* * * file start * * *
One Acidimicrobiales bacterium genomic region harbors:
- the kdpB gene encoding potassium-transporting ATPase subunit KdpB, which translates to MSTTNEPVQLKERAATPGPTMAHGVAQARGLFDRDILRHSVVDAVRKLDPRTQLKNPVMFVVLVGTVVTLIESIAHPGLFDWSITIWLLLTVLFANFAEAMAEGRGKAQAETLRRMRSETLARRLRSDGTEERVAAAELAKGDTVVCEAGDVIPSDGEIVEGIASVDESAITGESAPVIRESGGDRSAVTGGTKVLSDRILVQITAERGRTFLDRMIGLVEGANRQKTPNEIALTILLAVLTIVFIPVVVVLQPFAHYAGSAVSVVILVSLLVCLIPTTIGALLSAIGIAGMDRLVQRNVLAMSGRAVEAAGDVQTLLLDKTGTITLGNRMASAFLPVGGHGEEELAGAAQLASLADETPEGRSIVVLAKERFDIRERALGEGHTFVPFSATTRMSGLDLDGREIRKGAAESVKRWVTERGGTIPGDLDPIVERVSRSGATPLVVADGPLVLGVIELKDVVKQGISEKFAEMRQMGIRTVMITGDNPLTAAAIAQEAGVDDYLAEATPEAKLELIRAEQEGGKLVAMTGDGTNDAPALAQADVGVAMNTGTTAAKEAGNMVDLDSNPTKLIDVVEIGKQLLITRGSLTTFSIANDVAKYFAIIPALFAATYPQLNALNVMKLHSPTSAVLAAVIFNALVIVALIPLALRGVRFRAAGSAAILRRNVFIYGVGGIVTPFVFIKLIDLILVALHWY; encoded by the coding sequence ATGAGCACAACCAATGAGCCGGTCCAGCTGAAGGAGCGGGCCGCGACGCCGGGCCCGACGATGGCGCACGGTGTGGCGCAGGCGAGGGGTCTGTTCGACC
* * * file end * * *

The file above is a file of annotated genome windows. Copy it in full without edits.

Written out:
One Acidimicrobiales bacterium genomic region harbors:
- the kdpB gene encoding potassium-transporting ATPase subunit KdpB, which translates to MSTTNEPVQLKERAATPGPTMAHGVAQARGLFDRDILRHSVVDAVRKLDPRTQLKNPVMFVVLVGTVVTLIESIAHPGLFDWSITIWLLLTVLFANFAEAMAEGRGKAQAETLRRMRSETLARRLRSDGTEERVAAAELAKGDTVVCEAGDVIPSDGEIVEGIASVDESAITGESAPVIRESGGDRSAVTGGTKVLSDRILVQITAERGRTFLDRMIGLVEGANRQKTPNEIALTILLAVLTIVFIPVVVVLQPFAHYAGSAVSVVILVSLLVCLIPTTIGALLSAIGIAGMDRLVQRNVLAMSGRAVEAAGDVQTLLLDKTGTITLGNRMASAFLPVGGHGEEELAGAAQLASLADETPEGRSIVVLAKERFDIRERALGEGHTFVPFSATTRMSGLDLDGREIRKGAAESVKRWVTERGGTIPGDLDPIVERVSRSGATPLVVADGPLVLGVIELKDVVKQGISEKFAEMRQMGIRTVMITGDNPLTAAAIAQEAGVDDYLAEATPEAKLELIRAEQEGGKLVAMTGDGTNDAPALAQADVGVAMNTGTTAAKEAGNMVDLDSNPTKLIDVVEIGKQLLITRGSLTTFSIANDVAKYFAIIPALFAATYPQLNALNVMKLHSPTSAVLAAVIFNALVIVALIPLALRGVRFRAAGSAAILRRNVFIYGVGGIVTPFVFIKLIDLILVALHWY; encoded by the coding sequence ATGAGCACAACCAATGAGCCGGTCCAGCTGAAGGAGCGGGCCGCGACGCCGGGCCCGACGATGGCGCACGGTGTGGCGCAGGCGAGGGGTCTGTTCGACC